After exploring Alaska, Koethe and his wife, Carol, will head south to Mexico and through the Panama Canal. Next spring they will bring the boat north along the Atlantic, down the St. Lawrence Seaway, and into the Great Lakes. “It’s a big adventure—14,000 miles lie ahead,” Koethe says. “But it’s been a long time coming, and it feels like we’re really living.”
Owners of expedition yachts like Allard and Koethe speak frequently of how roomy and comfortable their vessels are. Jim Leishman, cofounder of Nordhavn—the Dana Point, Calif.–based company that designed and built the Allards’ New Paige—says that an upsizing trend is under way in the yachting industry. “We began in the ’70s by selling sailboats to retirees who wanted to travel the world in their own boats,” Leishman says. Most of these buyers purchased the firm’s original 40-footer until about 2004, he says, when the 55 became the Nordhavn of choice. The company is now building its second 120-footer.
“Our customers have been everywhere,” Leishman notes. “One owner has circumnavigated the world twice, and has put over 80,000 miles on his boat. He plans to attempt the Northwest Passage next year.”
ot all expedition yachts start out as adventure vessels. In fact, the growing demand for adventure-ready designs has given rise to services that convert research vessels, tugboats, and maintenance craft into comfortable, rugged yachts.
According to Michael Rafferty, a yacht broker with Camper & Nicholsons in Palm Beach, Fla., the appeal of recent notable conversions, such as the 255-foot Lone Ranger, or of upgrades and refits, like the 152-foot Putty VI, has everything to do with time and money. “There is a three-year backup in the shipyards right now for new boats, but you can get a conversion done right away,” he says. “What’s more, converting a commercial vessel is often only about 50 percent the cost of a new build.”
Tom Gonzales founded Shadow Marine in Fort Lauderdale, Fla., three years ago to make yachts out of old commercial vessels that still had plenty of life left in them. “We originally converted them into assistance boats that would carry a mother ship’s toys and helicopters and house its crew, so the owners could use the free space on the primary yacht,” Gonzales says. “But then our owners began to put in nice interiors, which led us to develop the SUV—support utility vessel—concept. It’s different from other expedition yachts because it offers the space to carry everything an owner needs onboard. If an owner chooses, [the vessel] can also serve as a shadow boat. It’s a very versatile type of yacht.”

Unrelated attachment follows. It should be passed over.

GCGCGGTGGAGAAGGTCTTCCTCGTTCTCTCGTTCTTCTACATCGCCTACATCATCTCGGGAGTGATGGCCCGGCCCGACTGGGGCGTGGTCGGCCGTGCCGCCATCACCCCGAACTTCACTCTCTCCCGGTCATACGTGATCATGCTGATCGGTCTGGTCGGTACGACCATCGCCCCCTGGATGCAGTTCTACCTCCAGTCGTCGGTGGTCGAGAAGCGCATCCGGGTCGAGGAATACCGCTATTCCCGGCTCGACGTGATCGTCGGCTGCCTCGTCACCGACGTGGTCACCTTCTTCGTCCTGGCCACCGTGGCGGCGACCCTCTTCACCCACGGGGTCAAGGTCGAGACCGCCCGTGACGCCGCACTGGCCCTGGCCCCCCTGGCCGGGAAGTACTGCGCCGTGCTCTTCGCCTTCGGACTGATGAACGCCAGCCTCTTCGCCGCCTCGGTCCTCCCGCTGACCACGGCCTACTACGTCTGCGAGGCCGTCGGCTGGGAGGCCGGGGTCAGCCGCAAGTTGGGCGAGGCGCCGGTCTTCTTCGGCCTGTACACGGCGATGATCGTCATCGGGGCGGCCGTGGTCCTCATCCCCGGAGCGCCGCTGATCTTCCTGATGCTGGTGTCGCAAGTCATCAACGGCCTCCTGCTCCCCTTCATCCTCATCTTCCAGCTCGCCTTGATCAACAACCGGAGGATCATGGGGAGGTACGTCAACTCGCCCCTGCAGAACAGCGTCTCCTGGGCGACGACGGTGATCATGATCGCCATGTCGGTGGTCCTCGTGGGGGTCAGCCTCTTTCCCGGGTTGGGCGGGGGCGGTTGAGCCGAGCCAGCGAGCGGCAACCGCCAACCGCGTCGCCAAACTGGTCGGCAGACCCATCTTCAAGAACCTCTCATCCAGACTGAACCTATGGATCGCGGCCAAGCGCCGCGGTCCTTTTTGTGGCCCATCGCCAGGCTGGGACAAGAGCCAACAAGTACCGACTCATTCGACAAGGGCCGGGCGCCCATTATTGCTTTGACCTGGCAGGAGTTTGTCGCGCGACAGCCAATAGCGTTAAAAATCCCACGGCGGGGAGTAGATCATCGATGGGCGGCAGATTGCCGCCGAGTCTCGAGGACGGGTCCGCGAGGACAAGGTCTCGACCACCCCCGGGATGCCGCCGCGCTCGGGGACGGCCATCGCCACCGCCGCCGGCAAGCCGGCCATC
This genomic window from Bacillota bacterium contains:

Shadow Marine currently converts expedition craft that range in length from 165 feet to 300-plus feet. Several of these reworked vessels have toured the Mediterranean as support boats, while others have been beautifully appointed and are now used as primary yachts. The firm’s most recent launch is a 185-foot Paladin-class vessel that will serve as a scuba and security platform for a Middle Eastern family that owns five other superyachts. “We’re excited about where this shadow-boat concept is evolving,” Gonzales says. “We’re now looking at constructing new builds in addition to doing conversions. Even though we rebuild the entire yacht during a conversion, some owners prefer to have brand-new boats.”
Whether expedition yachts are old or new, their promise of adventure no doubt will drive the growing market further still. Having logged 40,000 miles in the seas around Europe and in the South Pacific on their 75-foot Northern Marine yacht Starr, Don and Sharry Stabbert have seen that promise become a reality.
“I love the slow pace aboard the boat,” Don says. “But I think the best thing about [this type of travel] is the people we’ve met.” Don recalls that several years ago, upon returning to a favorite port of call in the Marquesas Islands, he and Sharry were greeted by the locals with a heartfelt “welcome home.”
All Ocean Yachts, 954.671.0107, www.buyexploreryachts?.com; Camper & Nicholsons International, 561.655.2121, www.cnconnect.com; Nordhavn, 949.496.4933, www.nordhavn?.com; Northern Marine, 360.299.8400, www.northernmarine.com; Shadow Marine, 954.779.7099, www.shadowmarine.com; Sparkman & Stephens, 212.661.6170, www.sparkmanstephens.com